By Dantley, Scott Jackson
Black Issues in Higher Education , Vol. 21, No. 8
With the passing of the No Child Left Behind Act in 2001 several changes have been implemented that require states, colleges of education, school districts and others to rethink ways to improve teacher certification. One aspect of this legislation is that each public school must have a "highly qualified" teacher in the classroom--one that has, among other requirements, obtained full certification and passed the state teacher licensing exam. The understanding of this definition is paramount at the middle and high school levels where teaching academic subjects become more prevalent.
With a greater emphasis on accountability, NCLB challenges educators to re-examine how individual students are performing in their subject areas. Therefore, a closer look at the impact of teacher instructional practices in science is needed. More importantly, having highly qualified science teachers in every class is the goal. NCLB has mandated that "a state plan should ensure that all public elementary and secondary school teachers in the state who teach core academic subjects (i.e. science) are highly qualified not later than the end of the 2005-2006 school year."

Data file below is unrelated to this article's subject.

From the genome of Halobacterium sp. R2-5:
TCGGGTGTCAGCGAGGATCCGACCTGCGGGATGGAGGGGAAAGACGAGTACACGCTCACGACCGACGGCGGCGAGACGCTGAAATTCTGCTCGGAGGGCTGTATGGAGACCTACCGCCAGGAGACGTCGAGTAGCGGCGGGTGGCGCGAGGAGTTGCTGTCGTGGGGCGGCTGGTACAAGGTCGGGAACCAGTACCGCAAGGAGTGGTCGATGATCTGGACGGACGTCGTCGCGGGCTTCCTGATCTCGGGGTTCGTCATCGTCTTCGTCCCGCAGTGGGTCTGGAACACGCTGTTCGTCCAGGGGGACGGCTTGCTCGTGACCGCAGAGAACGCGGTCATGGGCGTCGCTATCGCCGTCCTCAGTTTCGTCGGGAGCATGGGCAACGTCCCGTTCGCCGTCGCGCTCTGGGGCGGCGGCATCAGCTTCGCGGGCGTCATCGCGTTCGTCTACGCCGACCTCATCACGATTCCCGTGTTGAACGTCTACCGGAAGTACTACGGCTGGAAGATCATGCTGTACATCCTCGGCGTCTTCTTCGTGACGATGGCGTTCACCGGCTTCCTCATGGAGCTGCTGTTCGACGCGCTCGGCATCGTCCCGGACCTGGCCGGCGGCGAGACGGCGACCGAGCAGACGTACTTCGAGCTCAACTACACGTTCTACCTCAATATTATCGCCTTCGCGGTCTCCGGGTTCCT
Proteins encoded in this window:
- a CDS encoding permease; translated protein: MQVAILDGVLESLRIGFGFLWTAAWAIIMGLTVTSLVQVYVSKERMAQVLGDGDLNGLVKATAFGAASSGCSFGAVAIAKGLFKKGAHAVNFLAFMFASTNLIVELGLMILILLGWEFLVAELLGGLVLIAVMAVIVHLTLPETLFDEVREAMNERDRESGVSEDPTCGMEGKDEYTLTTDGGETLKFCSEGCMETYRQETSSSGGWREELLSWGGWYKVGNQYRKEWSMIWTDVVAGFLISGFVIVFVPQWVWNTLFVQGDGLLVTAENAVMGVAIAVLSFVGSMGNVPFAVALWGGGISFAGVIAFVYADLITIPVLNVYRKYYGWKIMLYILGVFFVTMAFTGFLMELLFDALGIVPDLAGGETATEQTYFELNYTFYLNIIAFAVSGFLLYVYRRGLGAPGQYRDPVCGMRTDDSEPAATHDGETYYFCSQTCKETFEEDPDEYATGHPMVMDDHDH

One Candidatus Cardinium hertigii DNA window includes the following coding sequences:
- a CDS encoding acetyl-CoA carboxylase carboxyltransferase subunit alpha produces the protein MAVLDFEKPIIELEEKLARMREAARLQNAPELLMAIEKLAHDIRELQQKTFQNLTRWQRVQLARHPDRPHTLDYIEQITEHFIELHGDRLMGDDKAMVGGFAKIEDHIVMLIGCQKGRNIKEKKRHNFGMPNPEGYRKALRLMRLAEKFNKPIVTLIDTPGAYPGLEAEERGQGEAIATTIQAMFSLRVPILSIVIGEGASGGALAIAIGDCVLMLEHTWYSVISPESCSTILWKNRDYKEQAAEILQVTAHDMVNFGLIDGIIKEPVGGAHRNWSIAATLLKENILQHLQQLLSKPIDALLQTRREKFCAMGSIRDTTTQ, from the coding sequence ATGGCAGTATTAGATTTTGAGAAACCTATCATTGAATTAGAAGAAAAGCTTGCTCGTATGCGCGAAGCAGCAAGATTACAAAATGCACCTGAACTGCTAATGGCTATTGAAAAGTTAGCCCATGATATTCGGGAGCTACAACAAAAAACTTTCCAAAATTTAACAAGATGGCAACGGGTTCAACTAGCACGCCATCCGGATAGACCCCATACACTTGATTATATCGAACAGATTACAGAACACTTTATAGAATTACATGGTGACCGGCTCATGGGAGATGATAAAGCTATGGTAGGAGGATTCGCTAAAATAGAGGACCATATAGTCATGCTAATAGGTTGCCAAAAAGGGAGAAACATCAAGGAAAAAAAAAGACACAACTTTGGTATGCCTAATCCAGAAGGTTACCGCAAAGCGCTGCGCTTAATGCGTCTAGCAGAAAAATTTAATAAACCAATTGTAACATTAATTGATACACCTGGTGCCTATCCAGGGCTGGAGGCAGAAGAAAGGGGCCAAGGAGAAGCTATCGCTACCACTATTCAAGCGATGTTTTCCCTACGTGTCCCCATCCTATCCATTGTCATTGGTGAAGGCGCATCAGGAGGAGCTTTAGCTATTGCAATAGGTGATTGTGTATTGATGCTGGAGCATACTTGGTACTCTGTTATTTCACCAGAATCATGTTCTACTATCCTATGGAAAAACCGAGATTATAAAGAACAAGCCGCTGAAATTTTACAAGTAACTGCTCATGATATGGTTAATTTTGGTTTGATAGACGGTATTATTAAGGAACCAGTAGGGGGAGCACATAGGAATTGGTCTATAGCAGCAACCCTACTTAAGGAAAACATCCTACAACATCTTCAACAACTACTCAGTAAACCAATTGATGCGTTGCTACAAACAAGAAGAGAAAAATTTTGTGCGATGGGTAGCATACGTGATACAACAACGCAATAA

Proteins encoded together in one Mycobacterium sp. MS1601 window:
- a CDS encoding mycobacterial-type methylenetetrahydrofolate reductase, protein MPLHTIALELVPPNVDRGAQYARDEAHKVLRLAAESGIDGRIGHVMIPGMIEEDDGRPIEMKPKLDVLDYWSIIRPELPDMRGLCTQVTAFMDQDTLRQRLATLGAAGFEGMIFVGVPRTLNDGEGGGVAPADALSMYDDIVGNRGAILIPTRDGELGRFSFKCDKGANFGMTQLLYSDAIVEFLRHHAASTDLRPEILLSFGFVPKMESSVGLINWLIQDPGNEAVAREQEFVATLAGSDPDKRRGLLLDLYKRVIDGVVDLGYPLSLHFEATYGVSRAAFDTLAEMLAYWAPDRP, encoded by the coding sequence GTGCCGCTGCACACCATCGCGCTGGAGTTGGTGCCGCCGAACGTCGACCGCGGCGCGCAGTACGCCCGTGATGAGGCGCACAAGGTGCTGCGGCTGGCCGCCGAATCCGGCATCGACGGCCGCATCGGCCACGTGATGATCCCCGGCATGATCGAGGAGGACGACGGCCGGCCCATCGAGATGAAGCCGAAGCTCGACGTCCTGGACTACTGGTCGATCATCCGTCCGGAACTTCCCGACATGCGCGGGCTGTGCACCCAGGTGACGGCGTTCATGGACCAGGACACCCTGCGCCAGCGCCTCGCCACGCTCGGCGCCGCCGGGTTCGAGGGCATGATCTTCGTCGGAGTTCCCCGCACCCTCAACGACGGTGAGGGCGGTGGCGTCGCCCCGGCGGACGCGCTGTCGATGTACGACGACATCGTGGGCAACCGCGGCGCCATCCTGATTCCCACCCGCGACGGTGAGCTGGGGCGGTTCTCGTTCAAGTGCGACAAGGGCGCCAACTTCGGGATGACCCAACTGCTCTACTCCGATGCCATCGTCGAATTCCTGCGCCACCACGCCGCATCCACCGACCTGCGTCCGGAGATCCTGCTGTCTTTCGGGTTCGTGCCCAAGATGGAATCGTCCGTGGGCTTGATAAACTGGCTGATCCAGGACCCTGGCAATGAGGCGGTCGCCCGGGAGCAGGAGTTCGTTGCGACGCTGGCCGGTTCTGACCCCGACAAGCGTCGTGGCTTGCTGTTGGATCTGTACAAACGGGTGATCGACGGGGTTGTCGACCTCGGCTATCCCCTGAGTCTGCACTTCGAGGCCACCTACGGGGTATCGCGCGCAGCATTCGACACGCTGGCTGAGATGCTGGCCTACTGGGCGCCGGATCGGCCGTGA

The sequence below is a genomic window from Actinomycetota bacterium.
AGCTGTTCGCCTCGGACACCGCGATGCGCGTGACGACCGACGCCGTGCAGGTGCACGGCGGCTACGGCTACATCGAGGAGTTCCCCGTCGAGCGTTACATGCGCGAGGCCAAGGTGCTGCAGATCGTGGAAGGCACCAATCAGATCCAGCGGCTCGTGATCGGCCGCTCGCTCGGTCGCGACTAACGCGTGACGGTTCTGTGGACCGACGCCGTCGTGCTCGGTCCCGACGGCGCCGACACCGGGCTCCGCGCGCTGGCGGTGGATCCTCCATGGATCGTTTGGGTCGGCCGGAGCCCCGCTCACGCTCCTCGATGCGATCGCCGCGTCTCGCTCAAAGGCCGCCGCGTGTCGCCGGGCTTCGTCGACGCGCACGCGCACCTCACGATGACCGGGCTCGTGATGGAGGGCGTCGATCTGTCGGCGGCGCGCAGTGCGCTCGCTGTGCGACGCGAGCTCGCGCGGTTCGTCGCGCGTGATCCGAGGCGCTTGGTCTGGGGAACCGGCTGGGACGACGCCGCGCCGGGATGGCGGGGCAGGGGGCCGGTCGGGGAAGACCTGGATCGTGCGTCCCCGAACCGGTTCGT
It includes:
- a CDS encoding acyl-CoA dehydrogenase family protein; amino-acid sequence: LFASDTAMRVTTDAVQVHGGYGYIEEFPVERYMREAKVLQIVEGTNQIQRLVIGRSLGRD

The lack of highly qualified science teachers is an issue in general, but unfortunately, for some populations the problem is even worse. For instance, large urban schools are plagued with high numbers of unqualified and poorly prepared teachers. It is not uncommon to place teachers that lack effective instructional practices, as well as a degree in the area in which they teach, in schools with predominantly minority and high-poverty students. Yet, inner-city schools need the most effective teachers and resources if the problem of low student achievement in science among minorities is to be alleviated.
Science, as its own culture, has been for the elite and used as a portal for advanced study, as well as mental training for increasing processing skills and abstract levels of thinking. …